And that’s why I am very hesitant in picking up Rust; even if I apply 100% cold and effective discipline I have zero guarantees that the devs of the dependencies I use have this discipline. And it becomes the C crapfest all over again but in a new clothing.
By “mature” I mostly mean they are heavily dogfooding themselves (see above, I thought Go’s stdlib is almost entirely written in Go?) and they try to contain the most commonly known and universally agreed upon libs (HTTP, JSON, ASN.1 etc.) inside their garden – no 3rd party dependencies. To me that’s mature – taking control and not applying wishful thinking that maybe THIS time the always-wrong C devs got things perfectly right. Know what I mean? I am tired of people making believe they can’t be wrong.
Context and passing
void* everywhere, I am in full agreement with you! Go’s team announced a while ago that they thought shoving Context everywhere was a mistake and they are working to reverse part of that – was a pretty vague statement, was posted in HN some months ago and I quite frankly didn’t understand most of it… but I am hopeful they will come around. There are some very disciplined and strong programmers behind Go’s development. They can still pull through. To me their general approach is good but they have some details to work out.
One thing that’s a big turn-off however is that they are pretty deep in their current type system and I am not seeing them revisiting that, ever. So not sure if the
void* problem is gonna be fixed anytime soon.
I realize that and I am sad about it. I’d like a language that gives you less freedom, like Elixir – it’s basically 99% immutable and side-effect free, with touch of these exactly where you need them. You have to make a conscious effort to have those which to me means you’ll think hard before using them (not a guarantee though, just a gentle push to behave? ) and hopefully that improves the overall code quality of everyone.
Having languages with too much freedom IMO historically has netted almost zero benefits, in most of the commercial programming anyway (obviously I am not including the kernel and several very ambitious and hard projects; people there need all the freedom they can get).
So again, I am looking for a strongly typed compiled language, but that language must also not allow you to shoot yourself in the foot. Not sure if that exists as of today. Maybe Pony?
Unsure about the stdlib but I know a lot of libraries use C libraries, and even go itself uses a C event poller last I checked.
I keep intending to look in to Pony, it’s on my list. ^.^;
Except that having unsafe in a library means that you know who to yell at and where, rust should never fault except in unsafe’s, and unsafe’s allow the language to do anything, thus not needing to bind to some lower level C libraries or so like almost every other language eventually has to. ^.^
unsafe's are actually used quite sparingly, people get yelled at otherwise, the community hates unsafe usage.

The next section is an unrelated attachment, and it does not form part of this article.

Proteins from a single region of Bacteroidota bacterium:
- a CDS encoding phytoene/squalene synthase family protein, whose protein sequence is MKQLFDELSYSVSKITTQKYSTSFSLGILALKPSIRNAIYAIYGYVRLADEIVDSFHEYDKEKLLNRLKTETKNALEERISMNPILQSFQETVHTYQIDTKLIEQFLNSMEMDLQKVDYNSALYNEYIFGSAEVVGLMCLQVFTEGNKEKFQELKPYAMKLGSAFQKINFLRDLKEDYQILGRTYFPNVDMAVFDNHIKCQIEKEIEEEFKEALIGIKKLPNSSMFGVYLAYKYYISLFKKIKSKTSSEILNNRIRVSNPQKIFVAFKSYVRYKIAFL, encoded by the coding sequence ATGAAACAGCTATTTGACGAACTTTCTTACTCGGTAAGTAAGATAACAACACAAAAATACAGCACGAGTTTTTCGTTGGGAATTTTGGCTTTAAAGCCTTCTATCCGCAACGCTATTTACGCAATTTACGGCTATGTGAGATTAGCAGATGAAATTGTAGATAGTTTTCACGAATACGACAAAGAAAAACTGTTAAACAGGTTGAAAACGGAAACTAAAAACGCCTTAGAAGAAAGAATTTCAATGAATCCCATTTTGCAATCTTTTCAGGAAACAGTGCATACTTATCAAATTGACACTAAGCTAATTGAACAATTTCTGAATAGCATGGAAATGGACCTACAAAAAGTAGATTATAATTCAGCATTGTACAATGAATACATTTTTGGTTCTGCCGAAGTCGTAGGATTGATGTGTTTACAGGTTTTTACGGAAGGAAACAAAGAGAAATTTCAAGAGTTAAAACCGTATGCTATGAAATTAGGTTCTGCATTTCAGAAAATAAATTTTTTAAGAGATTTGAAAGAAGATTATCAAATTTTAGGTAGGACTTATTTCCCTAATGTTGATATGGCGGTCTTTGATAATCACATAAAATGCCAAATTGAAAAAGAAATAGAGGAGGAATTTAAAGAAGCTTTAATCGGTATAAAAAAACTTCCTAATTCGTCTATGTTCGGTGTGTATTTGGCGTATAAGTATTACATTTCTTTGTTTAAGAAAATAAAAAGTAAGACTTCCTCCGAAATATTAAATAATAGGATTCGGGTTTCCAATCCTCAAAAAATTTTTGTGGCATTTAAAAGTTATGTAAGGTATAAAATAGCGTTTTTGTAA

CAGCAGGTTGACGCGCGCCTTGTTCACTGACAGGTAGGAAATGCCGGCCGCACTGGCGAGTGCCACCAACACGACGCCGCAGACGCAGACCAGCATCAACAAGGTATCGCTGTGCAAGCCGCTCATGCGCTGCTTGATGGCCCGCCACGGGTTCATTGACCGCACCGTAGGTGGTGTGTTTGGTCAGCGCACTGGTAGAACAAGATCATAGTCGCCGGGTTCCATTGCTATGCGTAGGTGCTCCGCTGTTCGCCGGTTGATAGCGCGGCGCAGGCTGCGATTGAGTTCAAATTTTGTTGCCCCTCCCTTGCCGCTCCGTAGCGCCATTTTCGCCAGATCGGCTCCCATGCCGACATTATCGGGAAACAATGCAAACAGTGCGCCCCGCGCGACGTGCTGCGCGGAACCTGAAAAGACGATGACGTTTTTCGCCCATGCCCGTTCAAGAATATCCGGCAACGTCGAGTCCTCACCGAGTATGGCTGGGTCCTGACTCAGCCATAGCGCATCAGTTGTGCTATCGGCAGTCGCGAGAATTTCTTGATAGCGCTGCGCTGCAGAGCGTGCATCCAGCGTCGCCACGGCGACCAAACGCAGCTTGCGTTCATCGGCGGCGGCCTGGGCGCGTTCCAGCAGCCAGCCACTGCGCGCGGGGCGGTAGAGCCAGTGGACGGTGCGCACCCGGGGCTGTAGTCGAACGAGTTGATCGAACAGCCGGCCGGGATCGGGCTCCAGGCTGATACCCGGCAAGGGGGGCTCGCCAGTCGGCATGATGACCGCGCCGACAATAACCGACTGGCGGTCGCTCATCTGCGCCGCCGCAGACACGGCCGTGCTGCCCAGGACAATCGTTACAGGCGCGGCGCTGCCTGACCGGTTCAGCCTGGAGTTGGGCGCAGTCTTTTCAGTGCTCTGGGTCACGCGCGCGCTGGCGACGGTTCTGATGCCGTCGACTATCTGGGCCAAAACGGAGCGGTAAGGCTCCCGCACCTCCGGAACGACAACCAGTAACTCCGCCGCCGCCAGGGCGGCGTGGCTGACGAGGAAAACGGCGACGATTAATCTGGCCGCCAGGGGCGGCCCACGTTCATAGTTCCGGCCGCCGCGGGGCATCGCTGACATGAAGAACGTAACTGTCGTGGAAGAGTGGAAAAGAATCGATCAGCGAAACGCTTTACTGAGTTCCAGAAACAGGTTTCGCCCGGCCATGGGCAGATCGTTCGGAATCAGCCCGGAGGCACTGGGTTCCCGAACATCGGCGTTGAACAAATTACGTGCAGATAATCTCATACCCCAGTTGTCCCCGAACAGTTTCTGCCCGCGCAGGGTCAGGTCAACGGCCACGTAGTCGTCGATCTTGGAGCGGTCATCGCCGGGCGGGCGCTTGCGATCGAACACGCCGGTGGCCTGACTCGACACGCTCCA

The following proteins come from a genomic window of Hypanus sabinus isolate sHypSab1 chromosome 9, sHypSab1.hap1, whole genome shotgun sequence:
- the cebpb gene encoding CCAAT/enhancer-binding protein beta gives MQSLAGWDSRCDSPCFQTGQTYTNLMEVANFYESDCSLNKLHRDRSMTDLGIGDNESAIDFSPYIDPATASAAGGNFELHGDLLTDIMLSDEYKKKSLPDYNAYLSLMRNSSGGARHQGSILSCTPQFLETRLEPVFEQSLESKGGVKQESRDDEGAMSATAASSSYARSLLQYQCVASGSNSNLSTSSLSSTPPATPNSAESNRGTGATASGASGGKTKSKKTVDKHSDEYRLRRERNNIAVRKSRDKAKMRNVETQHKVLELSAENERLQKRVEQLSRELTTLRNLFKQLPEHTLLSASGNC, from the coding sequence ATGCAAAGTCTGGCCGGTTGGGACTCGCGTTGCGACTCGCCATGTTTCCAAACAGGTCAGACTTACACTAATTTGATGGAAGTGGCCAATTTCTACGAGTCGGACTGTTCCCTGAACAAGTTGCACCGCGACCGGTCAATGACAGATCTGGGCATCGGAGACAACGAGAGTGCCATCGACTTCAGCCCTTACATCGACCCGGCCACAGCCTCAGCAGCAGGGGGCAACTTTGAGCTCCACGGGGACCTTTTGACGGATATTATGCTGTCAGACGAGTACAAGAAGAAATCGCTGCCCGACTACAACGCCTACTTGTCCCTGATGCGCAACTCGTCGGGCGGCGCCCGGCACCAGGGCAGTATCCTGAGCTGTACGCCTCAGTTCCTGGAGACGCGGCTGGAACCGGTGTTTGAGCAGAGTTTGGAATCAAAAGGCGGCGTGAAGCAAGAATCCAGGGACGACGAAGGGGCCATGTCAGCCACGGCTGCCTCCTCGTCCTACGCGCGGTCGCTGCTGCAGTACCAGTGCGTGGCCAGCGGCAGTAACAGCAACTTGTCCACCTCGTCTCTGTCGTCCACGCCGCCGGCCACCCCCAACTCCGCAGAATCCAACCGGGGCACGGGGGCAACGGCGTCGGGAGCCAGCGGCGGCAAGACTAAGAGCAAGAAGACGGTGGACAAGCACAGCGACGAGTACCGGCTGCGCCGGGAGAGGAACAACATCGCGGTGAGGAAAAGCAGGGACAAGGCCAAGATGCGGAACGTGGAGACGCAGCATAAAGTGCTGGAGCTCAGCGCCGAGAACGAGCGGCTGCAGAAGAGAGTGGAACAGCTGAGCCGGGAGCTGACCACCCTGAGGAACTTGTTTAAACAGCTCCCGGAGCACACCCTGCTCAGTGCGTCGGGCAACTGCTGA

Still though, you need something like that to be able to implement low level construct. Like look at Rusts stdlib, look at, oh,
Arc<...>, it uses unsafe code internally, but it is highly tested and very well confirmed as safe, but that unsafe code is absolutely necessary, you would not be able to implement something like
Arc<...> in Rust (or even many other languages), and now it can be used in safe code all over the place without them needing to touch unsafe.
Really though, don’t worry about it, the community really really dislikes the use of
Yeah, especially outlawing generics because they are ‘hard to reason about for users’, like what on earth! Do they really think programmers are that stupid?!
That’s why I like both OCaml and Rust, they are both ‘default safe’ and they both do have escape hatches that allow you to do ‘anything’, but using those escape hatches requires extra work that makes it far more difficult to use than just doing it ‘right’ from the beginning. Compare that to Go where passing void* interfaces is so easy that everyone does it, because doing the right thing (copy/pasting hundreds of times) is an unholyhugepain.
There are kernels built in both OCaml and Rust (dang fast and safe too! fantastic for microcontrollers!). There is not (nor do I think there ever will be) a kernel built in Go.
Maybe pony, but honestly I prefer languages like OCaml and Rust, where they are safe by default and they encourage doing things right via the easy path, but they have a hard path to break out of it if you really need to, which I need to due to language issues far more often than I’d prefer (not really in OCaml or Rust though, I only really need to break them if I need to perform some major optimizations, which I try to minimize anyway).
Sounds good but can you add some logging prefix specifically for every
unsafe block for example? So you know exactly where the unsafe code broke? I mean, what kind of error pinpointing mechanisms you have in Rust regarding the
Corporate teams that are fully isolated from the healthy practices of a community and are just copy-pasting their way to the next paycheck haven’t been known to adhere to those practices though. There exists no language whose awesomeness cannot be corrupted by unmotivated idiots. I have already seen several pretty crappy Elixir projects myself. Truth is, bad coders can produce bad code in any language.